The second way is by using the Runas command from the command prompt.


LAB ACTIVITY - Do the lab on page 389. (5 Minutes)

LAB ACTIVITY - Do the lab on page 390. (5 Minutes)


Network Troubleshooting Processes

The steps to solving a problem are outlined below.

  • Define the problem

  • Gather detailed information about what has changed

  • Devise a plan to solve the problem

  • Implement the plan and observe results

  • Document all changes and results

Configuring Terminal Services and Remote Desktop for Administration

Windows Server 2003 supports remote desktop for administrative purposes.  Remote desktop allows you to control the server from a remote location.  You can use it to connect to local console or to connect to a terminal session.  There are two terminal session that you can connect to when the server is in remote administration mode. 


Enabling Remote Desktop for Administration

In the system control panel you can click the remote tab to enable remote desktop.


LAB ACTIVITY - Do the lab on page 393. (10 Minutes)


Installing Terminal Services

If you want to install terminal services in application mode you can do so in the Add or Remove Programs control panel by clicking Add/Remove Windows components and checking Terminal Server.  This will turn it on with a 120day license.


LAB ACTIVITY - Do the lab on page 396. (10 Minutes)


Managing Terminal Services

Three tools are available to you to manage terminal services.

  • Terminal Services Manager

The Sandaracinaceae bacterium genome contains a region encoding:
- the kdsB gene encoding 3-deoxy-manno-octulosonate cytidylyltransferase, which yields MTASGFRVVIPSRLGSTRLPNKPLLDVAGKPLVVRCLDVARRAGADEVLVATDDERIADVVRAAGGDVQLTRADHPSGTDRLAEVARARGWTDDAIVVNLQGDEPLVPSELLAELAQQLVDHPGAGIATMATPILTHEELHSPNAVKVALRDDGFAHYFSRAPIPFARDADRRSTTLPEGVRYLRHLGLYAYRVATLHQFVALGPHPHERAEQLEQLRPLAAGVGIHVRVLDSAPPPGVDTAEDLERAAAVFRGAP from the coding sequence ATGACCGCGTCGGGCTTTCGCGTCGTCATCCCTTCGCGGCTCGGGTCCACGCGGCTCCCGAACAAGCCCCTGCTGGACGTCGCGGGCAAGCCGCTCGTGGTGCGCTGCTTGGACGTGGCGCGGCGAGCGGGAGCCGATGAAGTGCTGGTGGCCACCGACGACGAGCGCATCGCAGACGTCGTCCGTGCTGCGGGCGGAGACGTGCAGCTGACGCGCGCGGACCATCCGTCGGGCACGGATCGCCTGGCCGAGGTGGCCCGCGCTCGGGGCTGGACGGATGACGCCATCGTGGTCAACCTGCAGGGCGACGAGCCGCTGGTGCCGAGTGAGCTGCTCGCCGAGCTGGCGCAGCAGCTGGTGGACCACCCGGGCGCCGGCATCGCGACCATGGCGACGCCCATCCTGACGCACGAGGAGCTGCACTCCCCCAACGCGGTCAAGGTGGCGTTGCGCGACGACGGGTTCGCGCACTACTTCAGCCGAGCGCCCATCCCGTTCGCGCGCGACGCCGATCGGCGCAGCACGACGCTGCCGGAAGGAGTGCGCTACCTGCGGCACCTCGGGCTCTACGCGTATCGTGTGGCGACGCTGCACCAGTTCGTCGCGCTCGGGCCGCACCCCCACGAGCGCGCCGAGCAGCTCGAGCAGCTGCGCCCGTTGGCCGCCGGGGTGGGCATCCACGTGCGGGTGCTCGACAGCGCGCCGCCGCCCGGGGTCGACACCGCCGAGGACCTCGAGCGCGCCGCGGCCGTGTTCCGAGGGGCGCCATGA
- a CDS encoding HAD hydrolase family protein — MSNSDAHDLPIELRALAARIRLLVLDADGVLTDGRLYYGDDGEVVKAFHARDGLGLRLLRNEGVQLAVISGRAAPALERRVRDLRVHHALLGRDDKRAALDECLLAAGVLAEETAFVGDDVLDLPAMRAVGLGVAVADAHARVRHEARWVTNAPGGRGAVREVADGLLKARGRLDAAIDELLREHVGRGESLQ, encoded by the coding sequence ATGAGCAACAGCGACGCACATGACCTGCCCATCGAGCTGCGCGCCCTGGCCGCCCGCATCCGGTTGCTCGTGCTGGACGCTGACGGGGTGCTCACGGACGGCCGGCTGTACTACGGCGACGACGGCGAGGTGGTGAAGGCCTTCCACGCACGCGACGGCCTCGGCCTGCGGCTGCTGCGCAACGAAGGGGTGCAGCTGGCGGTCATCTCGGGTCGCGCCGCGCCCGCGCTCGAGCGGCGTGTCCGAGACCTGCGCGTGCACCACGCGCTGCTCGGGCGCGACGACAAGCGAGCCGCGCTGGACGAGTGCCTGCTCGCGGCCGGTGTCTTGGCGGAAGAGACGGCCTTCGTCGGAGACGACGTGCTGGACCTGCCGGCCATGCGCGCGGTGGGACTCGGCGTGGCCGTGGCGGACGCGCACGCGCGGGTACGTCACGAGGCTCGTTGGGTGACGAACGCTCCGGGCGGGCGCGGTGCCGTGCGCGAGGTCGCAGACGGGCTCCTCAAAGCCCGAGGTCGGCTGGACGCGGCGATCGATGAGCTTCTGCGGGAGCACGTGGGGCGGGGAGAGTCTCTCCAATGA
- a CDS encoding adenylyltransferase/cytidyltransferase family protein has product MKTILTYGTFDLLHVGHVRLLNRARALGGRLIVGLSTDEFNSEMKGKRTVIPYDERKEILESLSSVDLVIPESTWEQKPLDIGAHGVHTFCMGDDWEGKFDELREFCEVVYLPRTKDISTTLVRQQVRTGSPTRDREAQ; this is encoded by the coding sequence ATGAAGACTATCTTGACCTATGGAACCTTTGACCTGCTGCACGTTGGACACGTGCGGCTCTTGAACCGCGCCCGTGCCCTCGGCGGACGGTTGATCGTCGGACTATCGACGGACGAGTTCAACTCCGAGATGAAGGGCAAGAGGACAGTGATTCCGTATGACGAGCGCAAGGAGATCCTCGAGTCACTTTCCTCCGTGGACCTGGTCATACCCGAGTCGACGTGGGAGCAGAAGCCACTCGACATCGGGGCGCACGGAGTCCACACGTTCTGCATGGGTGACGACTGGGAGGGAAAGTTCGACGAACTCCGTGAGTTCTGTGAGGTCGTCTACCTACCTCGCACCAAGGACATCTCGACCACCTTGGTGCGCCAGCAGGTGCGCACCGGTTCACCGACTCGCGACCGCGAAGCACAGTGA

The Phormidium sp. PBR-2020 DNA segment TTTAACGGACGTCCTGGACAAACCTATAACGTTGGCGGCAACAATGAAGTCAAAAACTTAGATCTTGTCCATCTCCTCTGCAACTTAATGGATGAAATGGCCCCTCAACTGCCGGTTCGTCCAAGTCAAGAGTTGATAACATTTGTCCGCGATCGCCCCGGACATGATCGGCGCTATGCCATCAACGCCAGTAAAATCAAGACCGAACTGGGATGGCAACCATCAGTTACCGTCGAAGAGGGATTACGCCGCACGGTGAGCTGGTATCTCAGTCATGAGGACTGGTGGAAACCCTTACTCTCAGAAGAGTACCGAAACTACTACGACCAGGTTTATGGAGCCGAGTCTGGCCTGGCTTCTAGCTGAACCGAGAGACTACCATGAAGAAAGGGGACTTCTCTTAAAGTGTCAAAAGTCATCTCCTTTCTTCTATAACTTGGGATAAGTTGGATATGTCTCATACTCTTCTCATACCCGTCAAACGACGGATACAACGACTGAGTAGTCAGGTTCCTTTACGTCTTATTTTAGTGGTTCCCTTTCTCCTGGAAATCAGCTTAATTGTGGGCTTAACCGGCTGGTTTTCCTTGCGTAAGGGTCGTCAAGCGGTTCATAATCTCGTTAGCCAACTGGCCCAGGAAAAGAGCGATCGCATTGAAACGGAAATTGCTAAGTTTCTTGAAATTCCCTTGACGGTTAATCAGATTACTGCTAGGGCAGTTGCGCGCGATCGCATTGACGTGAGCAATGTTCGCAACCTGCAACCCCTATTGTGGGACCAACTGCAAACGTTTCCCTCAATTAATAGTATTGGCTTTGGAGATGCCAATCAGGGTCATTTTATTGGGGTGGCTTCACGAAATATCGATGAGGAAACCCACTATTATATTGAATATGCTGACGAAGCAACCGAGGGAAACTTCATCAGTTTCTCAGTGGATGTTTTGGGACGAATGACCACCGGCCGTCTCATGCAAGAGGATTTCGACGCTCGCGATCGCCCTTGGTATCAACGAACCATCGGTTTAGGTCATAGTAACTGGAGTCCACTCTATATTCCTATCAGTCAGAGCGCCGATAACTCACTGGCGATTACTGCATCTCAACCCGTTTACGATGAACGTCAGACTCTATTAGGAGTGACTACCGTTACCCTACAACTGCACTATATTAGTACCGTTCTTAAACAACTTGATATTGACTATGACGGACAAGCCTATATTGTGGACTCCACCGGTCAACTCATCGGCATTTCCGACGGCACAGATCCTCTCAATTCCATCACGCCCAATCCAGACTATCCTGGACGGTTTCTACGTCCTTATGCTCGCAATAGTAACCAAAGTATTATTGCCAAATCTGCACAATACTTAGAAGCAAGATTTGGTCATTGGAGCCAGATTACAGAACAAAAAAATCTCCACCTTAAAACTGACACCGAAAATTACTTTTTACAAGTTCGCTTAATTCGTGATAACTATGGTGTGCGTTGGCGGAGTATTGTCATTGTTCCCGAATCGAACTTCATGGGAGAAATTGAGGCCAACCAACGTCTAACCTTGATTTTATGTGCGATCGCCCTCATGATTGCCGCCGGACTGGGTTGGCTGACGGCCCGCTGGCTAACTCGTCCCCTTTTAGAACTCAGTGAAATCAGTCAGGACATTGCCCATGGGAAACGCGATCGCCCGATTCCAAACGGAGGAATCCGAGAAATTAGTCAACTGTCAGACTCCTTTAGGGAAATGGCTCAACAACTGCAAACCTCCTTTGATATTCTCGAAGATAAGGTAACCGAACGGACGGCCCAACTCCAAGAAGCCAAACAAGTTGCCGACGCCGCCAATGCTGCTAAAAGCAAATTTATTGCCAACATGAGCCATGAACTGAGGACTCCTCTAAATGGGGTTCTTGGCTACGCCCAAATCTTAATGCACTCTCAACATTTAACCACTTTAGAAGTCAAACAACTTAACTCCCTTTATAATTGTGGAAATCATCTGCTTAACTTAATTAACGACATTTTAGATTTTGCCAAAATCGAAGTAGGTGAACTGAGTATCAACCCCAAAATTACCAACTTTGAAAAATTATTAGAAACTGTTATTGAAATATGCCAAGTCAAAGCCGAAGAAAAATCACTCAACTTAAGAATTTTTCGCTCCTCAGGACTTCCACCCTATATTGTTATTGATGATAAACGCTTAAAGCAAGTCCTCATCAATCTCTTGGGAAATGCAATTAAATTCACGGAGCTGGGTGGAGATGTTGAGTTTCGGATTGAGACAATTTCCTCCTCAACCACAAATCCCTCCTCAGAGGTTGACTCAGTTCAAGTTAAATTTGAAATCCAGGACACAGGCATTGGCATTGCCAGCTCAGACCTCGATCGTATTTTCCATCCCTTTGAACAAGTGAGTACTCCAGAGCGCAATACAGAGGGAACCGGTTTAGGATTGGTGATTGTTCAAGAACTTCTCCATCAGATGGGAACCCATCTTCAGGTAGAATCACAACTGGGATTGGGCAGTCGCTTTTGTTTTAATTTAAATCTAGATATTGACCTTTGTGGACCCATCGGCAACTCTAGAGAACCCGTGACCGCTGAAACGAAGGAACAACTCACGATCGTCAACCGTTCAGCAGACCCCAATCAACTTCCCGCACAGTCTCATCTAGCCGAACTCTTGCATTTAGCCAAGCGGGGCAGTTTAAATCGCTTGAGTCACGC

• Terminal Services Configuration

  • Terminal Services Licensing

Configuring Remote Connection Settings

Terminal Services Configuration allows you to configure different settings on the connection and server.  We will look at them together in class.


LAB ACTIVITY - Do the lab on page 399. (10 Minutes)


Terminal Services Client Software

You can connect to a server that has terminal services enabled by using the Remote Desktop Connection application that is installed on Windows XP and Windows Server 2003 by default.  You can install this application on early versions of Windows by running the setup in %systemroot%\System32\clients\tsclient\win32.  Alternatively you can connect through the web if that feature is installed.  In order to connect through the web you have to use Internet Explorer.  There is also the Remote Desktops snap-in in Windows Server 2003 that lets you connect to the console of your servers.


Installing Applications

Use the Add or Remove Programs control panel when installing applications on a terminal server that is in application mode.  This will put the server in install mode.  You can put a server in install mode manually by using the Change User /install command.  After you install the application run the Change User /execute command.